Plight of the “Trimmigrants”
When he arrived at the Spot, Butts found a 20-foot-tall rainbow-colored mural of Bob Marley staring down at him from the dispensary’s corrugated metal siding. For several minutes, he stared silently at the painting, which was nearly a mirror image of the Marley design on his shirt.
Inside, Butts’ bloodshot eyes widened at what he beheld: Display case after display case filled with marijuana strains like Super Sour Lemon, Durban Poison, White Lightning and Sour Banana Sherbet. Jars filled with bright orange chunks of cannabis concentrates, which can have three to four times the psychoactive punch of old-fashioned marijuana buds. Cannabis-infused herbal teas, massage lotions, fruit sodas and red velvet cookies. Marijuana-themed T-shirts, shot glasses and even a board game: Marywanna-opoly.
Butts hadn’t considered getting a job in the marijuana business, but now the idea seemed tempting. “How do you get to be a grower?” he asked a manager, a hint of awe in his voice.
“The best way to go is to start out at the bottom and work your way up,” the man replied.
But Butts won’t be able to start at the bottom. To get a job in Colorado’s marijuana industry, he needs a marijuana occupational license from the state, which requires a notarized application form, a $150 fee and proof of state residence. Even if he gets all that, Butts also has to pass a criminal background check, something he won’t be able to do.
While shelter workers report that many of their clients say they've come to Colorado to land jobs in the booming cannabis market, such hopes are often stymied by the strict criminal history restrictions mandated by state marijuana law. Studies have shown that homelessness and incarceration are mutual risk factors, with 25 to 50 percent of the homeless population having spent time behind bars.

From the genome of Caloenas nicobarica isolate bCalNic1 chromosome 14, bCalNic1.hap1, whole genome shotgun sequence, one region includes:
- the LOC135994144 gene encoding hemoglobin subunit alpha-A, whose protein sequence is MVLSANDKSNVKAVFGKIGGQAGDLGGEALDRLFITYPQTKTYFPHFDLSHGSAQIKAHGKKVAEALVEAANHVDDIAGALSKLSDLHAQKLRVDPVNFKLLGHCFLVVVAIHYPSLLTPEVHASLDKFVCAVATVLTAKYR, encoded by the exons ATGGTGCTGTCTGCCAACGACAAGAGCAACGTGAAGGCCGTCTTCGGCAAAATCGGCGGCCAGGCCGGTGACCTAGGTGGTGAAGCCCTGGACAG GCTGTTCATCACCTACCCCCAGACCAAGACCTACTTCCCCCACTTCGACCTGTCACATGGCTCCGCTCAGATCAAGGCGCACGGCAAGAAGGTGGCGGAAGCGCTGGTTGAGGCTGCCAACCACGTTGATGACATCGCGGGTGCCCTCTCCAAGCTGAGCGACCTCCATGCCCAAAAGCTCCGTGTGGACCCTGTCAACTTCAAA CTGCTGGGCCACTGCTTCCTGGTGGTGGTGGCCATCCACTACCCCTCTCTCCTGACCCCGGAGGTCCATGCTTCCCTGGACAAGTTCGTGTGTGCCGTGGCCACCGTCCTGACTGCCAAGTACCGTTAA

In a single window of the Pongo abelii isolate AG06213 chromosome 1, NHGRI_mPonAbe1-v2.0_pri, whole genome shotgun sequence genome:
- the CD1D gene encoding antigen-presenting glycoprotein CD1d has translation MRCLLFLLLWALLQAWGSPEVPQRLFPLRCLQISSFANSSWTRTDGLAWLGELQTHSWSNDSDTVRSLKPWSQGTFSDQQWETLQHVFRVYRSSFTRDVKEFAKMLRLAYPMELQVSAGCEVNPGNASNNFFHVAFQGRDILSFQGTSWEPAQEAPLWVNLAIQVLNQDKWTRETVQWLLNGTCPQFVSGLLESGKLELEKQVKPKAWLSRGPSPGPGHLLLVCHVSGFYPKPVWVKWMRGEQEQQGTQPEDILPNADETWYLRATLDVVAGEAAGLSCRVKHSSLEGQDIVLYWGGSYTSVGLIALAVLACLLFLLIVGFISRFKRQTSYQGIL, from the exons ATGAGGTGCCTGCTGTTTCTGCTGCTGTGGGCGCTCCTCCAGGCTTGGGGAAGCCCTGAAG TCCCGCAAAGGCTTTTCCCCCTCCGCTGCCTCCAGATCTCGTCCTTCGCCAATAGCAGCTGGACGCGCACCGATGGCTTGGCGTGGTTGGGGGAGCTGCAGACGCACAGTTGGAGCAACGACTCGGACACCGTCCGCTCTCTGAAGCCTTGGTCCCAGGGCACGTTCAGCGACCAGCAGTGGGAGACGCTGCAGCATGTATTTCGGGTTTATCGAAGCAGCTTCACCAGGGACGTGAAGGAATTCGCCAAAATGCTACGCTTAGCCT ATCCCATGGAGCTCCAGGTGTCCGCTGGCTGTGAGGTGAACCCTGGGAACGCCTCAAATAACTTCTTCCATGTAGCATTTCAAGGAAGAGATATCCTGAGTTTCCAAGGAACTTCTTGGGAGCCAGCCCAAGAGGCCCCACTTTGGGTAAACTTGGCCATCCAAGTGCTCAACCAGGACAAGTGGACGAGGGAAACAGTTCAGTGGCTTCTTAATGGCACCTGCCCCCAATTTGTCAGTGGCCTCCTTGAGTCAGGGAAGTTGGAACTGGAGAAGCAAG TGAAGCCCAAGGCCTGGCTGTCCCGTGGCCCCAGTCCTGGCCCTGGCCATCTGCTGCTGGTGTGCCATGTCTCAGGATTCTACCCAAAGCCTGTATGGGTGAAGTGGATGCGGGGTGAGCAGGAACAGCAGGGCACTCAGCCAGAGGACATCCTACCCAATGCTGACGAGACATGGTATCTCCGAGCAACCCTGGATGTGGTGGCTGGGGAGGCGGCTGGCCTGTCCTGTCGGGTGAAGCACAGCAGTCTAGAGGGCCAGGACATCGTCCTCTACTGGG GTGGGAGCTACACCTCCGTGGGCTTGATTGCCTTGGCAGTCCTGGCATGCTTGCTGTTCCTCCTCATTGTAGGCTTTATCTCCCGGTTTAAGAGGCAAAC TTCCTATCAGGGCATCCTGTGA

That, plus the cost of a license, could be why Susan Chicovsky, owner of Green Mountain Harvest, a Denver-based marijuana harvest and trim company, says she rarely if ever has currently or recently homeless people contacting her for work, even though trimming is a common job for those wanting to get into the industry. “It’s definitely an entry-level job,” said Chicovsky. “I am wondering how else we can help these people.”
But even newcomers who don’t have criminal histories often find it’s not easy finding work in the cannabis industry. That includes 24-year old Aaron Springheart, who moved from Florida to Colorado with his brother in early 2016 to find work in the marijuana business. “It was to start somewhere new,” said Springheart. So far, however, that hasn’t happened, so he’s been sleeping at the rescue mission in Pueblo and picking up contract jobs when he can. “It reminds me of the Gold Rush,” he said. “Everyone came, but there wasn’t enough gold for everyone.”
In Aurora, the city council recently voted to earmark $1.5 million of marijuana tax proceeds for homeless services
What's more, the marijuana jobs that are available might not be enough to pull people out of poverty. According to Cathy Alderman, vice president of communications and public policy for the Colorado Coalition for the Homeless, workers need to make at least $19 an hour to afford housing in the Denver area. But marijuana trimmers usually start at around $10 an hour, and budtenders working in the dispensaries often don’t make much more than that.